Oh Caledonia

Oh Caledonia

Meet one of New York's hardest working bartenders

People | 19 Jul 2013 | Issue 113 | By Liza Weisstuch

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Many are the bartenders who dream of owning their own bar. Few, however, are the ones who actually do. Fewer still are the ones who own three bars in New York City. Michael Ferrie is one of those rare few. The young Scot got his start years tending bars in Aberdeen. Realising his was a universal trade, he flit out to New York City in 2005. He pulled pints for six years in Irish pubs around Manhattan until he met Steve Owen, an Edinburgh native who opened a Scottish pub called Caledonia on the Upper East Side in 2009. In 2011, Ferrie joined him as a partner. At that time, the bar stocked 85 single malts. Ferrie nearly doubled the inventory and designed an engaging, user-friendly menu. Today the list features about 200 whiskies from around the world. Then, between this past April and June, he and Owen opened two more Scottish pubs. This time in Brooklyn. We sat down with this ardent whisky evangelist.

Q: Bar-goers from Berlin to Bangkok are well familiar with the classic Irish pub. But you run Scottish pubs in the US. How do you differentiate Scottish from Irish pubs?

A: I think pretty much every bar in the city that has Guinness on draft calls itself an Irish bar, but there's nothing to distinguish one from the other. We try to focus on quality rather than the average Irish bar in the city.

And obviously, we have a single malt whisky selection.

Q: Is there anything about the bar's look or design that makes it an authentic Scottish pub?

A: Steve is a contractor and he's from Edinburgh, so the cobblestone on the floor in Caledonia replicates the Edinburgh streets. The bar-top is made of old bookcases that he sealed together.

I think what's most impressive about the space is that Steve handcrafts everything himself.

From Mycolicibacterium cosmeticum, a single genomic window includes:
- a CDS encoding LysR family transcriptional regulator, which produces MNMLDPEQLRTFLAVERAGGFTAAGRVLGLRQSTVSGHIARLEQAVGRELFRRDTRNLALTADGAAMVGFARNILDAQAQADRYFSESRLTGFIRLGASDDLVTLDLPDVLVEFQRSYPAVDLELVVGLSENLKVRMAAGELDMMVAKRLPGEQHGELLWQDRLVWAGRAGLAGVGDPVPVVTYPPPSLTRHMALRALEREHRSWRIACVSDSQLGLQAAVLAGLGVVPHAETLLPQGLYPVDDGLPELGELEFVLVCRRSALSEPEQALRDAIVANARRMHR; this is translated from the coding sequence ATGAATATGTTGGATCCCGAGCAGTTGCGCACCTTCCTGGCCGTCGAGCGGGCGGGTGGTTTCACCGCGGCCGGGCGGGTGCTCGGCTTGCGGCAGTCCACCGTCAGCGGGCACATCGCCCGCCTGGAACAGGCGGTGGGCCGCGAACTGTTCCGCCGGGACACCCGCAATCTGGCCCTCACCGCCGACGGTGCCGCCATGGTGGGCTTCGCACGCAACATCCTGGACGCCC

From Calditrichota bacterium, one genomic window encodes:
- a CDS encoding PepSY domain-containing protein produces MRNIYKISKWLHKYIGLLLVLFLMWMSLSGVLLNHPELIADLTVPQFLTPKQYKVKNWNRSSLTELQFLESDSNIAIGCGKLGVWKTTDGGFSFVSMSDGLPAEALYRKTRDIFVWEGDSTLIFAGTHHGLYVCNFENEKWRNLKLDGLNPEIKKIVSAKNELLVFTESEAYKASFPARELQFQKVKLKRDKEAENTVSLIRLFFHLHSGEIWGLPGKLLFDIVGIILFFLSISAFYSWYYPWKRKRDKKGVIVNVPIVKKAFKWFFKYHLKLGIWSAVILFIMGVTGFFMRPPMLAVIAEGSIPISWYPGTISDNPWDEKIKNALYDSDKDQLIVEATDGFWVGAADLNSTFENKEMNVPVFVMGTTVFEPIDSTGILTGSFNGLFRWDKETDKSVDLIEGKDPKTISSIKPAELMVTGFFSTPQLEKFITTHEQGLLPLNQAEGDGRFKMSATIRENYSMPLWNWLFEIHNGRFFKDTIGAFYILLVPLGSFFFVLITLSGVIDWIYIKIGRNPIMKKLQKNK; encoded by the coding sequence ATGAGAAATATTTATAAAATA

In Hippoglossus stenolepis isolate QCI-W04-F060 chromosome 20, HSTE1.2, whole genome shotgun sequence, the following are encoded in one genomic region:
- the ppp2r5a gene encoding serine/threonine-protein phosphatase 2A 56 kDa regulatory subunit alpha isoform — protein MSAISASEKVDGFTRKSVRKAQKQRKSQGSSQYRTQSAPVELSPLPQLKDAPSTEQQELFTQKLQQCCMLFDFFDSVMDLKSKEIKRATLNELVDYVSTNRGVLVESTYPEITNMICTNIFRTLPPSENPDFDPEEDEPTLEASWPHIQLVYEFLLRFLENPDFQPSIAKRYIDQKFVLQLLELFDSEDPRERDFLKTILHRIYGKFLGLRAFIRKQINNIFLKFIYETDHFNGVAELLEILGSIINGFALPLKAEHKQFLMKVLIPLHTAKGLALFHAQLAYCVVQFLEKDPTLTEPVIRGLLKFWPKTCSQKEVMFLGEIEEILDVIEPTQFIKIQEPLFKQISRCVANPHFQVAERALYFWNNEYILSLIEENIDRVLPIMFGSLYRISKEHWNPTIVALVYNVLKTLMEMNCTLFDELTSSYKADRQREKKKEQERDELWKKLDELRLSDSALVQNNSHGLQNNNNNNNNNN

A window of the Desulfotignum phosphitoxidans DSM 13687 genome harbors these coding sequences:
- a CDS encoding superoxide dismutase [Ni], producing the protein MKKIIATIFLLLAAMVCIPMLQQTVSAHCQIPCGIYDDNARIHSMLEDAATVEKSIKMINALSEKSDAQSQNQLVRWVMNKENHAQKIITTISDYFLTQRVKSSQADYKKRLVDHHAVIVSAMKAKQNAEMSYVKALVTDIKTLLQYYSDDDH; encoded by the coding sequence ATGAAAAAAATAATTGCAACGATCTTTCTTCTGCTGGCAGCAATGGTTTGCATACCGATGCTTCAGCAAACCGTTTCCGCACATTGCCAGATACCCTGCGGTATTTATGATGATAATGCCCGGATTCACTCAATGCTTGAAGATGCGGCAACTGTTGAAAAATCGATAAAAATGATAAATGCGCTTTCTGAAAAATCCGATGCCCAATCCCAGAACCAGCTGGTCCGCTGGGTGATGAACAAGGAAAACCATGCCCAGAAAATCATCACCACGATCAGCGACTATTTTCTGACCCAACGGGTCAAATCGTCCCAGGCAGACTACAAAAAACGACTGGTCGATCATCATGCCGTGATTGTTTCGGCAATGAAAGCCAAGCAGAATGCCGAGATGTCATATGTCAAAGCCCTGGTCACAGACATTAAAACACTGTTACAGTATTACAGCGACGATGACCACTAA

Q: There are so many whisky bars in New York that some might say the market is over-saturated. And yet you've opened two new bars within three months—Isle of Skye in Brooklyn's notoriously hipster-rific Williamsburg neighborhood, and Duke of Montrose, which is close to the Barclays Center, the monstrous new sports and concert stadium. Those are bold projects. How do you stay competitive?

A: There aren't many Scottish pubs anymore, so we have a niche. Steve and I decided we could really expand on this. I know there are a lot of whisky bars, but we keep up a philosophy of "whisky for all," rather than going down a higher end, pretentious route. Duke of Montrose is in Park Slope, a few blocks south of Barclays Center. There are lots of sports bars nearby, so people looking for a more mellow experience can come for a couple of drinks, have a bite, then go to the arena. Also, there are a lot of high-rises going up in that neighborhood, so it was a no-brainer to be where there's so much growth.

Q: What goes into creating a "whisky for all" gestalt?

A: For me, "whisky for all" is about establishing the right ambiance and drink list and hiring the right bartenders so people never feel that they can't ask questions and don't feel bad when they mispronounce a distillery name. I like to get people to taste as many different Scotches as they can. A lot of people go into bar and see Bunnahabhain and think "I don't know how to say that, so I'll have a Macallan." If someone wants a great single malt on the rocks, they can get it. No questions asked.

Q: Given that you want people to experience as many Scotches as they can, do you think you'll expand your menus any time soon?

A: There are bars with bigger collections than what we have, but we want people to drink whisky without feeling overwhelmed or out of place. At some point, you have to get really expensive whiskies if you want to expand your list. If you're in Midtown or Lower Manhattan and people are coming in with corporate cards, you can sell single malts for $100 a pop, but for a little neighbourhood bar on Upper East Side like Caledonia, we wouldn't move those. Plus I'm not fan of really expensive whiskies. They never feel worth it.

Q: It seems like your approach has proven successful. Do you agree?

A: Bars are built on regulars. I like people to fall in love with the bar. We have a few people who come to Caledonia three or four times a week.

Some people are pretty apprehensive about whisky at first, then months later they're ordering Bladnoch 17 from Gordon & MacPhail or Mortlach or something you don't see every day.

Q: Well, I wish you all that success and more Brooklyn. Goodness knows there are plenty of enthusiastic young whisky lovers out there, whether they know it yet or not.

A: Let's hope so.
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